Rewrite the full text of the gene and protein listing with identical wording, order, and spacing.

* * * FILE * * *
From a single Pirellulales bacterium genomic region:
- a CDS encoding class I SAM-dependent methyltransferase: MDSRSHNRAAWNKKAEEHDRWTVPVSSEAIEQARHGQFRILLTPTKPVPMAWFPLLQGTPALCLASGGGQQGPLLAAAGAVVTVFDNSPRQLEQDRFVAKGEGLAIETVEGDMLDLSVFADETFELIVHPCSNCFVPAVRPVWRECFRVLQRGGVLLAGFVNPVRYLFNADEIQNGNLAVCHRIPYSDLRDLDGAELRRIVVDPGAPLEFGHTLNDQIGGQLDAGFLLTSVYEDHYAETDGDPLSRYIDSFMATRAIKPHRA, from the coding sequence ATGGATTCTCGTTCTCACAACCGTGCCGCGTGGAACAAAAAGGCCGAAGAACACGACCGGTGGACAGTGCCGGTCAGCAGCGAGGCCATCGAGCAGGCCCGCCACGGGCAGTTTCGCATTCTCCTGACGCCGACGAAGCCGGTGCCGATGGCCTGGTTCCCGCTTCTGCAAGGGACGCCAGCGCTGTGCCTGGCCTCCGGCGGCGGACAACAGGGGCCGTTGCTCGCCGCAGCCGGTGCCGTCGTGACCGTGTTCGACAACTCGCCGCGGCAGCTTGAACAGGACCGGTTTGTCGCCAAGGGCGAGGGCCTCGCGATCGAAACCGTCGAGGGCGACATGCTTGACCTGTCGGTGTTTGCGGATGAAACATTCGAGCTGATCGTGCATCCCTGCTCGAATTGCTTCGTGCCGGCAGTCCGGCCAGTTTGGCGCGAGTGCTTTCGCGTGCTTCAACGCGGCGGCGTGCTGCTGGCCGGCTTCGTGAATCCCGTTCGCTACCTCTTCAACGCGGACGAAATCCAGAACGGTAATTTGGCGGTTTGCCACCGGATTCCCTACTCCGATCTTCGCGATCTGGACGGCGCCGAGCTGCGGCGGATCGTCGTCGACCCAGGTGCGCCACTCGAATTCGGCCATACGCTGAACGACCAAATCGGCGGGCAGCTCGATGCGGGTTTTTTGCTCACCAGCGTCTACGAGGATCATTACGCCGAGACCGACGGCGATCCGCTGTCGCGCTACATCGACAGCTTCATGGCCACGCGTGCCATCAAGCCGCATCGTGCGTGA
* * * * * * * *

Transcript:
From a single Pirellulales bacterium genomic region:
- a CDS encoding class I SAM-dependent methyltransferase: MDSRSHNRAAWNKKAEEHDRWTVPVSSEAIEQARHGQFRILLTPTKPVPMAWFPLLQGTPALCLASGGGQQGPLLAAAGAVVTVFDNSPRQLEQDRFVAKGEGLAIETVEGDMLDLSVFADETFELIVHPCSNCFVPAVRPVWRECFRVLQRGGVLLAGFVNPVRYLFNADEIQNGNLAVCHRIPYSDLRDLDGAELRRIVVDPGAPLEFGHTLNDQIGGQLDAGFLLTSVYEDHYAETDGDPLSRYIDSFMATRAIKPHRA, from the coding sequence ATGGATTCTCGTTCTCACAACCGTGCCGCGTGGAACAAAAAGGCCGAAGAACACGACCGGTGGACAGTGCCGGTCAGCAGCGAGGCCATCGAGCAGGCCCGCCACGGGCAGTTTCGCATTCTCCTGACGCCGACGAAGCCGGTGCCGATGGCCTGGTTCCCGCTTCTGCAAGGGACGCCAGCGCTGTGCCTGGCCTCCGGCGGCGGACAACAGGGGCCGTTGCTCGCCGCAGCCGGTGCCGTCGTGACCGTGTTCGACAACTCGCCGCGGCAGCTTGAACAGGACCGGTTTGTCGCCAAGGGCGAGGGCCTCGCGATCGAAACCGTCGAGGGCGACATGCTTGACCTGTCGGTGTTTGCGGATGAAACATTCGAGCTGATCGTGCATCCCTGCTCGAATTGCTTCGTGCCGGCAGTCCGGCCAGTTTGGCGCGAGTGCTTTCGCGTGCTTCAACGCGGCGGCGTGCTGCTGGCCGGCTTCGTGAATCCCGTTCGCTACCTCTTCAACGCGGACGAAATCCAGAACGGTAATTTGGCGGTTTGCCACCGGATTCCCTACTCCGATCTTCGCGATCTGGACGGCGCCGAGCTGCGGCGGATCGTCGTCGACCCAGGTGCGCCACTCGAATTCGGCCATACGCTGAACGACCAAATCGGCGGGCAGCTCGATGCGGGTTTTTTGCTCACCAGCGTCTACGAGGATCATTACGCCGAGACCGACGGCGATCCGCTGTCGCGCTACATCGACAGCTTCATGGCCACGCGTGCCATCAAGCCGCATCGTGCGTGA